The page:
It's MORNING EDITION, from NPR News. I'm Steve Inskeep.
RENEE MONTAGNE, Host:
And I'm Renee Montagne.
It's safe to say that this time last year, few people had heard of Julian Assange. Now, the controversial WikiLeaks founder is the subject of two books. The New York Times, and Britain's Guardian newspaper, are among several that collaborated with Assange on the release of classified U.S. diplomatic cables, and each has a book's worth of stories about what it meant to work with him.
A woman who blasted her supervisor on Facebook was unfairly fired, according to a decision by the National Labor Relations Board. The woman had complained about her boss on her Facebook page from her home computer. The board said her comments were protected speech under federal labor law.
A former Philippines military chief accused of massive corruption in recent Senate hearings died Tuesday, having apparently shot himself. The military corruption scandal has been a challenge for President Benigno Aquino III, who took office last year pledging to root out widespread graft, and has Filipinos thinking about their legacy of "People Power" revolutions.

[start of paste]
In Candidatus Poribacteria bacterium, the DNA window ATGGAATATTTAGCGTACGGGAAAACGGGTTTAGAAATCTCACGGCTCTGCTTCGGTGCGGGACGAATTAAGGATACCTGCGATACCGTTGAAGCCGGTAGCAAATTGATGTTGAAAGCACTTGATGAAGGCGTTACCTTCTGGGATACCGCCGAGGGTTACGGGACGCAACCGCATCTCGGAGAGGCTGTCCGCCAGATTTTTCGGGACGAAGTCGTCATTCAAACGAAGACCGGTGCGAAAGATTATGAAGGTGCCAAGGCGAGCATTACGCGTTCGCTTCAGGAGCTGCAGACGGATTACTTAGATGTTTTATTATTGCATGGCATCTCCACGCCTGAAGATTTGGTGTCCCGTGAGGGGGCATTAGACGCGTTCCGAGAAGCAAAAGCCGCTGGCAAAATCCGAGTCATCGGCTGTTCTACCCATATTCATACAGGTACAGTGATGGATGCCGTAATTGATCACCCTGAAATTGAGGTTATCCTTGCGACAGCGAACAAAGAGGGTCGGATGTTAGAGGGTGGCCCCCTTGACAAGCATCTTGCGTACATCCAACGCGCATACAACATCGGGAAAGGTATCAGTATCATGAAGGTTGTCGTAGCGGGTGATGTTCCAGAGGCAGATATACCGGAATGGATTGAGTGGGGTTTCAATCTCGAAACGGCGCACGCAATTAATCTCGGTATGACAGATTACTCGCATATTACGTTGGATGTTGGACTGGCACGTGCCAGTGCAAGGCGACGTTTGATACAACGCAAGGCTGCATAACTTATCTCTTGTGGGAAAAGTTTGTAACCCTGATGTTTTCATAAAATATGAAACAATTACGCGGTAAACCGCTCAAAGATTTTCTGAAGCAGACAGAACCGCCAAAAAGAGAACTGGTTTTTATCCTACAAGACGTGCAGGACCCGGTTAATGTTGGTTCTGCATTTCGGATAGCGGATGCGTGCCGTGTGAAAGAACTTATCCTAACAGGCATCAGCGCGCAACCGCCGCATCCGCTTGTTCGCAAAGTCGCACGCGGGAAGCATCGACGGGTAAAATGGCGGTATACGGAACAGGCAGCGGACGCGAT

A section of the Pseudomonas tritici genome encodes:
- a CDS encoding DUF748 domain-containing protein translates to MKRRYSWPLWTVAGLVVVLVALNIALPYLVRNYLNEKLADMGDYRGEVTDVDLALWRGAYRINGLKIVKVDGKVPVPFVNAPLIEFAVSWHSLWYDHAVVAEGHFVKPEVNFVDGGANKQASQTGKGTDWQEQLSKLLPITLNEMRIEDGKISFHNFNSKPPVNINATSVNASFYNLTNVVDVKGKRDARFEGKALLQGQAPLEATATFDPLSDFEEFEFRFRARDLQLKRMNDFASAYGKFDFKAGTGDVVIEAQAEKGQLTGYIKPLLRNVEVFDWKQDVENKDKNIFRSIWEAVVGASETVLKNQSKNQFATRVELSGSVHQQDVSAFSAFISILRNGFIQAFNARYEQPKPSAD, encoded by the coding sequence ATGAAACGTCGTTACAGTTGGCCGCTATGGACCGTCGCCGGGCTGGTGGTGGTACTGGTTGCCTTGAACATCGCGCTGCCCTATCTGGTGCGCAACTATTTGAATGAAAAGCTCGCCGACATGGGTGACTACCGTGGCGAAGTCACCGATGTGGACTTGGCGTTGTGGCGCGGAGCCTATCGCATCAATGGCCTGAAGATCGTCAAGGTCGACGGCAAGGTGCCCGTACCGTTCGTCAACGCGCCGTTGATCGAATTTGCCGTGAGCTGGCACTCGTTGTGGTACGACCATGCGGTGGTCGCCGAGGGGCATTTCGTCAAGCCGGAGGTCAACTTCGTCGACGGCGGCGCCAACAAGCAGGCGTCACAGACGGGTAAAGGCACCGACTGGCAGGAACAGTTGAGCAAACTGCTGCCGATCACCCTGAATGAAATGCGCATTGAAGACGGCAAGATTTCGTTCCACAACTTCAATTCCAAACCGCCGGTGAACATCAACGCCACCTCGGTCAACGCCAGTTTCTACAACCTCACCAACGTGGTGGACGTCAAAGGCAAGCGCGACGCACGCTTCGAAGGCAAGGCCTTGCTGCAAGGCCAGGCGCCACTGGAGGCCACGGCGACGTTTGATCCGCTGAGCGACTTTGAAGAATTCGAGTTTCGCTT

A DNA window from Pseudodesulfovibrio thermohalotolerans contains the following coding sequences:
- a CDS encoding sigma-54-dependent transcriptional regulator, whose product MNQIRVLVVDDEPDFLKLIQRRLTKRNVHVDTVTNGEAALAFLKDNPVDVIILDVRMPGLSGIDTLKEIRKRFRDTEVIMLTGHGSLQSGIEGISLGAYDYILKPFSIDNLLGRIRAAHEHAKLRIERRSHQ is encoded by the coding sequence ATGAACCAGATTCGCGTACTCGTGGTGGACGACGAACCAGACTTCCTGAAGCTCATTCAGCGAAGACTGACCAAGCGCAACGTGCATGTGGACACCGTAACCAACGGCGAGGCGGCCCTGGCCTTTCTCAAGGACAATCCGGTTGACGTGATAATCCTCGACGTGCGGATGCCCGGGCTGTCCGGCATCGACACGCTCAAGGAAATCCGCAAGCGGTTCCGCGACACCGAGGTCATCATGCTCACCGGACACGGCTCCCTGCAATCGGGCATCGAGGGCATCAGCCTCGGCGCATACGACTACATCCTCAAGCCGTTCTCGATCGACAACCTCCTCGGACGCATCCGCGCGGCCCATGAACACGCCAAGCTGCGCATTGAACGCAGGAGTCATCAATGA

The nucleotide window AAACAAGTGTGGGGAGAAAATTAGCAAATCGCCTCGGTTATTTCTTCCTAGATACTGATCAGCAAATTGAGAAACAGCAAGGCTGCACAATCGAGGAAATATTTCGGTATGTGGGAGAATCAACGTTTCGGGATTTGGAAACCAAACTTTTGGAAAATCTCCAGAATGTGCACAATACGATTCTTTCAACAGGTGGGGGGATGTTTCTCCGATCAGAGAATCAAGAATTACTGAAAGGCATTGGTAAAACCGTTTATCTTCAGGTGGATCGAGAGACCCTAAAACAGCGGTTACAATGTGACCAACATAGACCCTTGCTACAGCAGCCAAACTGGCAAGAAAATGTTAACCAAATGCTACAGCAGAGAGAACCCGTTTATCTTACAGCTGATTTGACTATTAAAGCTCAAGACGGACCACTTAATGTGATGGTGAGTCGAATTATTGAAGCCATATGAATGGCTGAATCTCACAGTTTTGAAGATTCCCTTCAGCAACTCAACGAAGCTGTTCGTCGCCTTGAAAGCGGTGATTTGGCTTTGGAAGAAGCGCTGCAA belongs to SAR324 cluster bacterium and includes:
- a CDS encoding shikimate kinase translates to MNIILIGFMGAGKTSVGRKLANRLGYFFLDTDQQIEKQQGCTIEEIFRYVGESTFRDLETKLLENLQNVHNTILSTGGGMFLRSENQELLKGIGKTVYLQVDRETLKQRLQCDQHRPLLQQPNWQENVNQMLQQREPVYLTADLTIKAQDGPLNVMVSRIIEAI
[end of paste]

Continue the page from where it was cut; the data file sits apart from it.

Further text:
Egyptian President Hosni Mubarak's government is trying to promote a return to normal life in Cairo. State TV is showing images of a cabinet meeting and there's talk of a pay hike for government workers. That leaves it to protesters to keep up the pressure.
The iconic Argentine leader Juan Peron has been dead for nearly 40 years, but many of his personal items — including shoes, papers, typewriters and a mirror that belonged to his mother — live on.
But not in a museum. Instead, they clutter a Buenos Aires apartment of a former Peron aide who now wants to auction them off online.
In the dark, hot apartment, Mario Rotundo opens doors and gingerly walks amid the knickknacks. The records and desks, the telex machine and typewriters all once belonged to Peron, the populist strongman still revered in his homeland.